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Still, U3’s system depends on Microsoft’s Windows as its underlying operating system, and it doesn’t transport a user’s overall computing environment, just applications and data. By contrast, InfoEther’s indi software turns a USB flash drive into an information appliance with its own operating environment and customized applications. Once the indi software is downloaded from InfoEther and saved on a flash drive, it launches automatically the next time the drive is plugged into a computer’s USB port. Indi includes a set of personal organizer applications, including a calendar, address book, memo pad, and instant-messenger program.

InfoEther – which released a preliminary version of its system in March, and has signed up almost 1,000 beta users – has designed indi’s applications so they can connect over the Internet with programs being run by other Indi users, allowing activities like file sharing and multiplayer games. While the indi platform and the basic applications are free, users will soon be able to buy additional “plug-in” programs from a store built directly into the Indi interface, Kilmer says.

It’s still unclear, though, whether such portable, self-enclosed operating environments will appeal to many computer users at a time when new Web-based applications seem to emerge every day. Alex Bard, CEO of goowy media in San Diego, which offers a package of online information-management tools, such as a calendar and an address book, is skeptical. “Those applications, in order to be successful, will still have to connect up to the Web to share data,” says Bard. “And if they’re connecting to the Web anyway, why do you even need a flash drive? I don’t see the true value in carrying your operating system around on a stick, unless you’re really proprietary about your data and concerned that the data you store in the cloud will be corrupted or that someone will get access to it.”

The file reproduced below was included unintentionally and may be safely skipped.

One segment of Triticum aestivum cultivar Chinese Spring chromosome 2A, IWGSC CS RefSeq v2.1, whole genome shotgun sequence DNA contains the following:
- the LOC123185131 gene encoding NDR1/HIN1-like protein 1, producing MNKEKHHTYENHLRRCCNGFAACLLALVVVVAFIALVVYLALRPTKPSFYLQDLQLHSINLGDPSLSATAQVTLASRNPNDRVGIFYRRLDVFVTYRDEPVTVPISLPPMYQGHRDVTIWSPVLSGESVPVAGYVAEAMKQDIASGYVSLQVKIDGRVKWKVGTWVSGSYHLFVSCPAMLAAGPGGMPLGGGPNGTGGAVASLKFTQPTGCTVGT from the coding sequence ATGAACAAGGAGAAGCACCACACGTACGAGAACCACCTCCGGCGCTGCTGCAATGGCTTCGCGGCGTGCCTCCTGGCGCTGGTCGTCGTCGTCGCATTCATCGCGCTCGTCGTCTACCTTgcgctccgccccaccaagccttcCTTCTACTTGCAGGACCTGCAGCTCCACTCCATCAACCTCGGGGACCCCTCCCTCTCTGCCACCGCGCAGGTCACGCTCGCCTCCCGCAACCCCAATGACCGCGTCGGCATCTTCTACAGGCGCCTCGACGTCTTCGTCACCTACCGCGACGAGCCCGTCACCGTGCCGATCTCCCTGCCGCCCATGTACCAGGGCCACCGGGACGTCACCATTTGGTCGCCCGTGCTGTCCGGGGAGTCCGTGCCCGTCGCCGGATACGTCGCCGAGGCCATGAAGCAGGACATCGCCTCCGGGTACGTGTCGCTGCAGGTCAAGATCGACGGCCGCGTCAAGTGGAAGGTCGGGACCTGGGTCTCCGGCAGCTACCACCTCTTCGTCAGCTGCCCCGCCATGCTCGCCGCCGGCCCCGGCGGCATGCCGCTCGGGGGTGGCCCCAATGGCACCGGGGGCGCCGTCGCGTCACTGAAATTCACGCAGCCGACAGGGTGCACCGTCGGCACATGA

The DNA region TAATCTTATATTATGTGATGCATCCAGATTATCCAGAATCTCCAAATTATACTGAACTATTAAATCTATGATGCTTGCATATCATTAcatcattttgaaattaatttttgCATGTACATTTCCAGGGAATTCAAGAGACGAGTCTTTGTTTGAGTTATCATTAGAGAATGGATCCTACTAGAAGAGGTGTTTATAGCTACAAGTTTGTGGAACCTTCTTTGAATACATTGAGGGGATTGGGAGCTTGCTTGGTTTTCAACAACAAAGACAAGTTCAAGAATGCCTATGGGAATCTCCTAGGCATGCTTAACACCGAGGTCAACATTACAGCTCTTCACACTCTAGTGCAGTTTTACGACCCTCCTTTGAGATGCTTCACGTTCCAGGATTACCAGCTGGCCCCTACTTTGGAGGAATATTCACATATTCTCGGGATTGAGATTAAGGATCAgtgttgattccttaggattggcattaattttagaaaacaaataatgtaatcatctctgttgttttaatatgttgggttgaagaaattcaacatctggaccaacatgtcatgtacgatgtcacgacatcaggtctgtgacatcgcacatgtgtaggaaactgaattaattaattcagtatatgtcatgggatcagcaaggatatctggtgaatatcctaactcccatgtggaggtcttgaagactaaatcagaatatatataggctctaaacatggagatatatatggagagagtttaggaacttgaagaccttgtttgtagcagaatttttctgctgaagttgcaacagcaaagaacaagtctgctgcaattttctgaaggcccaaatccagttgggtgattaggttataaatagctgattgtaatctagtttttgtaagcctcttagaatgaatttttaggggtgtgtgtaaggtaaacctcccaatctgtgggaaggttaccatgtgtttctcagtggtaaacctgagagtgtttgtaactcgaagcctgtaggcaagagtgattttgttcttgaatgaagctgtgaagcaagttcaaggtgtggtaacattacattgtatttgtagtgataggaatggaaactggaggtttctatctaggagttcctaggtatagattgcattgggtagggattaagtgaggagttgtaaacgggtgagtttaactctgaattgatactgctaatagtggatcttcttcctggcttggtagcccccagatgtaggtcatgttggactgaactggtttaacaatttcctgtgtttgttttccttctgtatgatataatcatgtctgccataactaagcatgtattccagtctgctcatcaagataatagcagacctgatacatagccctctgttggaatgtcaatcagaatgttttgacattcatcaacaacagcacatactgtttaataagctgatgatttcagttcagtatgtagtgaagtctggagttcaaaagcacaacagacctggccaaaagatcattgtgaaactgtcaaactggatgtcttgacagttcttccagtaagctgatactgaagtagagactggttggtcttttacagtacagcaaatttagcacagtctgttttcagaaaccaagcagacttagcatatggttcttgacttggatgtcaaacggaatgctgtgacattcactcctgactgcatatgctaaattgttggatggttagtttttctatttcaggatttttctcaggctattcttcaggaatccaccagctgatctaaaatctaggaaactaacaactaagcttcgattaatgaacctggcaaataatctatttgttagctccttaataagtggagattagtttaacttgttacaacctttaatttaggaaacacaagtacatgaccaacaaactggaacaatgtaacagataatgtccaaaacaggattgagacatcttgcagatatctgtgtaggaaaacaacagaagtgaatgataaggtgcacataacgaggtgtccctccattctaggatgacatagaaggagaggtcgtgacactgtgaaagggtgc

While Web-based systems like Goowy and pocket workspaces like Indi may seem to be opposites, they have something important in common: they abandon the decades-old idea of the PC as a computer user’s main information stronghold in favor of more fluid environments and user interfaces. “The notion of having everything on your fixed hard drive is going away,” says Kate Purmal, CEO of U3. “People are going to start choosing to install software on their smart drives, not their hard drives, because it’s more portable and because they want to be able to switch between computers.”

Home page image courtesy of U3. Caption: The Memorex Mini TravelDrive, a USB drive that carries U3’s personal workspace system and applications such as Mozilla Thunderbird, an e-mail management program.

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